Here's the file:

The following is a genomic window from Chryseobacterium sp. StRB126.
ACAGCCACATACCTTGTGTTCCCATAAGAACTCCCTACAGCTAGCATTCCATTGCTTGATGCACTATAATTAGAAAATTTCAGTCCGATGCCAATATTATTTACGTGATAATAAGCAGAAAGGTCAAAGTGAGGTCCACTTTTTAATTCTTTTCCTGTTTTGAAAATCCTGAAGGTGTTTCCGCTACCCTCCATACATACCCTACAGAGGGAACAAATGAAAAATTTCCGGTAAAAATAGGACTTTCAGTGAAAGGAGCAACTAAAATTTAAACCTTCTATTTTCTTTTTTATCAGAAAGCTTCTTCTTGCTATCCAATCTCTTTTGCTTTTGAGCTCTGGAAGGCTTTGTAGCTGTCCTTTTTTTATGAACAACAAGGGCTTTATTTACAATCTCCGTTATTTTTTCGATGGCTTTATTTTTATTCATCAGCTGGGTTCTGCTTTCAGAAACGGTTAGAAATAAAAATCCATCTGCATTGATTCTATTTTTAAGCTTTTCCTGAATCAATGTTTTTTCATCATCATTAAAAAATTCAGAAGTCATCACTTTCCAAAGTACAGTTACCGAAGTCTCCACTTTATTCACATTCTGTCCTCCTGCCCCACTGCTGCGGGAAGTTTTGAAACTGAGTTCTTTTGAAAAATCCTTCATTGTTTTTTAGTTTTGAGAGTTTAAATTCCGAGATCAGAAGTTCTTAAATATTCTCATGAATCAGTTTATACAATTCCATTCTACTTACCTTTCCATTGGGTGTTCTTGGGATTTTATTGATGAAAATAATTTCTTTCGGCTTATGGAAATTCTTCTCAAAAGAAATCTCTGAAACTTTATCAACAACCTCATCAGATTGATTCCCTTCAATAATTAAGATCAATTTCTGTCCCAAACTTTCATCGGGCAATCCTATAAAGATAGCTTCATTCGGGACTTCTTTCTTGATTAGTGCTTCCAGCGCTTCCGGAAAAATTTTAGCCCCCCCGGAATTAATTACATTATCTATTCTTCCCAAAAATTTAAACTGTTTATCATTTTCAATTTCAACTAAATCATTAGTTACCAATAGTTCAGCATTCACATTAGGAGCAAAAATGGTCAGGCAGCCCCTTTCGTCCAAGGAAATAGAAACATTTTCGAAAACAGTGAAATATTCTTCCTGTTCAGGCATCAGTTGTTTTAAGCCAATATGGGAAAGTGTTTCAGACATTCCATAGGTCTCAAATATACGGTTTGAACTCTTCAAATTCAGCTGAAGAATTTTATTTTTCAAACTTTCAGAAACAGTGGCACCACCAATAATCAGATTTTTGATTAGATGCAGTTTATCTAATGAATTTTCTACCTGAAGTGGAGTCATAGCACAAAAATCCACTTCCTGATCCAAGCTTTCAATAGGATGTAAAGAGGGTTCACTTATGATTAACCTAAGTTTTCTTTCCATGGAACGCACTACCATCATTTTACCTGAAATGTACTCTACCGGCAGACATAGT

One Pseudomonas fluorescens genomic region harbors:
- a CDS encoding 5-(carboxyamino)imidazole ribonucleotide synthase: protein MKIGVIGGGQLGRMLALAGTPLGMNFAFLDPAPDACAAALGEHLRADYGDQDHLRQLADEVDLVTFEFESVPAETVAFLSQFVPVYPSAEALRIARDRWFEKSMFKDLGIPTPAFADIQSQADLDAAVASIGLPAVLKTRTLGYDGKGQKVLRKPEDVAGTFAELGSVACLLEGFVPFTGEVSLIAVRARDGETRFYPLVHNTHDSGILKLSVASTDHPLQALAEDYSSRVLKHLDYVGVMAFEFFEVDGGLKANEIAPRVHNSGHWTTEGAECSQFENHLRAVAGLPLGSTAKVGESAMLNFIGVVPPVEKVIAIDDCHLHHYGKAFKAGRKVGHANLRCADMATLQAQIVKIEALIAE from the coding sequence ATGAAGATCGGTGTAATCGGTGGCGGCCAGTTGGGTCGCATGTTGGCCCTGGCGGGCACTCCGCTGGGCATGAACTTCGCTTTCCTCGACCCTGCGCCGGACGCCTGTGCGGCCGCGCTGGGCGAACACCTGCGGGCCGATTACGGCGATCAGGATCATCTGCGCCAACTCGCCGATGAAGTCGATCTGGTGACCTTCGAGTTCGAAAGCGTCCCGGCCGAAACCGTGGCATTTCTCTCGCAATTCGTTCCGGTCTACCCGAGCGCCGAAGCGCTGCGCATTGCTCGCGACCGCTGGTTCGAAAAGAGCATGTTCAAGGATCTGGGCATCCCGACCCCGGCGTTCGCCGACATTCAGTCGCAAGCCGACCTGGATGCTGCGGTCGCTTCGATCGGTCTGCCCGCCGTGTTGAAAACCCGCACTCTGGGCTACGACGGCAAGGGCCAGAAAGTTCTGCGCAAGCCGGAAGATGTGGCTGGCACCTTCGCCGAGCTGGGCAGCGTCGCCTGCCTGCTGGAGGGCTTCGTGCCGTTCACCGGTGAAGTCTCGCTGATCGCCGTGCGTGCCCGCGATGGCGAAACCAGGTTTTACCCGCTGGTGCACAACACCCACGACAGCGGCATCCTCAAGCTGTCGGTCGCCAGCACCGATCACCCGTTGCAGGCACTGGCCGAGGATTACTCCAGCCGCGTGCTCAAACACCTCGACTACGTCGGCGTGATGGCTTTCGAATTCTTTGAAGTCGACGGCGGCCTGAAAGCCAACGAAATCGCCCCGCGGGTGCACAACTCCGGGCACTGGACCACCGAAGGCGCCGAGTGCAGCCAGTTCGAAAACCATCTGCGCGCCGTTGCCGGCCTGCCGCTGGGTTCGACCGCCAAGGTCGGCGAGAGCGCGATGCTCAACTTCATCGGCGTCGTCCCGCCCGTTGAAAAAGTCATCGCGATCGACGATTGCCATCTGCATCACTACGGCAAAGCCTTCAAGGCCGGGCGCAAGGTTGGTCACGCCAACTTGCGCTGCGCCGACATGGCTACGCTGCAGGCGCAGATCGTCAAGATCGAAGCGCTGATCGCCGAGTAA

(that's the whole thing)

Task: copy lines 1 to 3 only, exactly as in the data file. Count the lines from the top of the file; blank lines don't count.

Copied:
The following is a genomic window from Chryseobacterium sp. StRB126.
ACAGCCACATACCTTGTGTTCCCATAAGAACTCCCTACAGCTAGCATTCCATTGCTTGATGCACTATAATTAGAAAATTTCAGTCCGATGCCAATATTATTTACGTGATAATAAGCAGAAAGGTCAAAGTGAGGTCCACTTTTTAATTCTTTTCCTGTTTTGAAAATCCTGAAGGTGTTTCCGCTACCCTCCATACATACCCTACAGAGGGAACAAATGAAAAATTTCCGGTAAAAATAGGACTTTCAGTGAAAGGAGCAACTAAAATTTAAACCTTCTATTTTCTTTTTTATCAGAAAGCTTCTTCTTGCTATCCAATCTCTTTTGCTTTTGAGCTCTGGAAGGCTTTGTAGCTGTCCTTTTTTTATGAACAACAAGGGCTTTATTTACAATCTCCGTTATTTTTTCGATGGCTTTATTTTTATTCATCAGCTGGGTTCTGCTTTCAGAAACGGTTAGAAATAAAAATCCATCTGCATTGATTCTATTTTTAAGCTTTTCCTGAATCAATGTTTTTTCATCATCATTAAAAAATTCAGAAGTCATCACTTTCCAAAGTACAGTTACCGAAGTCTCCACTTTATTCACATTCTGTCCTCCTGCCCCACTGCTGCGGGAAGTTTTGAAACTGAGTTCTTTTGAAAAATCCTTCATTGTTTTTTAGTTTTGAGAGTTTAAATTCCGAGATCAGAAGTTCTTAAATATTCTCATGAATCAGTTTATACAATTCCATTCTACTTACCTTTCCATTGGGTGTTCTTGGGATTTTATTGATGAAAATAATTTCTTTCGGCTTATGGAAATTCTTCTCAAAAGAAATCTCTGAAACTTTATCAACAACCTCATCAGATTGATTCCCTTCAATAATTAAGATCAATTTCTGTCCCAAACTTTCATCGGGCAATCCTATAAAGATAGCTTCATTCGGGACTTCTTTCTTGATTAGTGCTTCCAGCGCTTCCGGAAAAATTTTAGCCCCCCCGGAATTAATTACATTATCTATTCTTCCCAAAAATTTAAACTGTTTATCATTTTCAATTTCAACTAAATCATTAGTTACCAATAGTTCAGCATTCACATTAGGAGCAAAAATGGTCAGGCAGCCCCTTTCGTCCAAGGAAATAGAAACATTTTCGAAAACAGTGAAATATTCTTCCTGTTCAGGCATCAGTTGTTTTAAGCCAATATGGGAAAGTGTTTCAGACATTCCATAGGTCTCAAATATACGGTTTGAACTCTTCAAATTCAGCTGAAGAATTTTATTTTTCAAACTTTCAGAAACAGTGGCACCACCAATAATCAGATTTTTGATTAGATGCAGTTTATCTAATGAATTTTCTACCTGAAGTGGAGTCATAGCACAAAAATCCACTTCCTGATCCAAGCTTTCAATAGGATGTAAAGAGGGTTCACTTATGATTAACCTAAGTTTTCTTTCCATGGAACGCACTACCATCATTTTACCTGAAATGTACTCTACCGGCAGACATAGT

One Pseudomonas fluorescens genomic region harbors: